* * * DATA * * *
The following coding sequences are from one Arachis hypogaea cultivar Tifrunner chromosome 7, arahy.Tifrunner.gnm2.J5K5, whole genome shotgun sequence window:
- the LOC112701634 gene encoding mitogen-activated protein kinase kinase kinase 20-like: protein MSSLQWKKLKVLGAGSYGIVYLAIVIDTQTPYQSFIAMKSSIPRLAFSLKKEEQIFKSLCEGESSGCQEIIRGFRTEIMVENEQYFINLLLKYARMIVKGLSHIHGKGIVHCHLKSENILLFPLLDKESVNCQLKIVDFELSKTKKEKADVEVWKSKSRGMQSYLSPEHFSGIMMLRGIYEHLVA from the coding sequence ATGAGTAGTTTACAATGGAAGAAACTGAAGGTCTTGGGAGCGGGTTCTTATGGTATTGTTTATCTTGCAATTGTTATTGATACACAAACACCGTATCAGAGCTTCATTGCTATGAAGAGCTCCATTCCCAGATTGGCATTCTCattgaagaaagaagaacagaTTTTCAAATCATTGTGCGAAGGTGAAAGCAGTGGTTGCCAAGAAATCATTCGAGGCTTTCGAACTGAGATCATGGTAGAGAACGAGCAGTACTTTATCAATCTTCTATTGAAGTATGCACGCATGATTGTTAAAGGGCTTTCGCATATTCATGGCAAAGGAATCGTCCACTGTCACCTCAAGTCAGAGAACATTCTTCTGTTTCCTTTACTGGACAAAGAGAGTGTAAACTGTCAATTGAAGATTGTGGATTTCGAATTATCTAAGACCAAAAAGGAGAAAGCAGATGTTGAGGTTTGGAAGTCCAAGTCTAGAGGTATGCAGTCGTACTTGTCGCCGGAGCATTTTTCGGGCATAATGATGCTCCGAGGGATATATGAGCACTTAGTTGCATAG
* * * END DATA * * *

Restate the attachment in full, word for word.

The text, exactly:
The following coding sequences are from one Arachis hypogaea cultivar Tifrunner chromosome 7, arahy.Tifrunner.gnm2.J5K5, whole genome shotgun sequence window:
- the LOC112701634 gene encoding mitogen-activated protein kinase kinase kinase 20-like: protein MSSLQWKKLKVLGAGSYGIVYLAIVIDTQTPYQSFIAMKSSIPRLAFSLKKEEQIFKSLCEGESSGCQEIIRGFRTEIMVENEQYFINLLLKYARMIVKGLSHIHGKGIVHCHLKSENILLFPLLDKESVNCQLKIVDFELSKTKKEKADVEVWKSKSRGMQSYLSPEHFSGIMMLRGIYEHLVA from the coding sequence ATGAGTAGTTTACAATGGAAGAAACTGAAGGTCTTGGGAGCGGGTTCTTATGGTATTGTTTATCTTGCAATTGTTATTGATACACAAACACCGTATCAGAGCTTCATTGCTATGAAGAGCTCCATTCCCAGATTGGCATTCTCattgaagaaagaagaacagaTTTTCAAATCATTGTGCGAAGGTGAAAGCAGTGGTTGCCAAGAAATCATTCGAGGCTTTCGAACTGAGATCATGGTAGAGAACGAGCAGTACTTTATCAATCTTCTATTGAAGTATGCACGCATGATTGTTAAAGGGCTTTCGCATATTCATGGCAAAGGAATCGTCCACTGTCACCTCAAGTCAGAGAACATTCTTCTGTTTCCTTTACTGGACAAAGAGAGTGTAAACTGTCAATTGAAGATTGTGGATTTCGAATTATCTAAGACCAAAAAGGAGAAAGCAGATGTTGAGGTTTGGAAGTCCAAGTCTAGAGGTATGCAGTCGTACTTGTCGCCGGAGCATTTTTCGGGCATAATGATGCTCCGAGGGATATATGAGCACTTAGTTGCATAG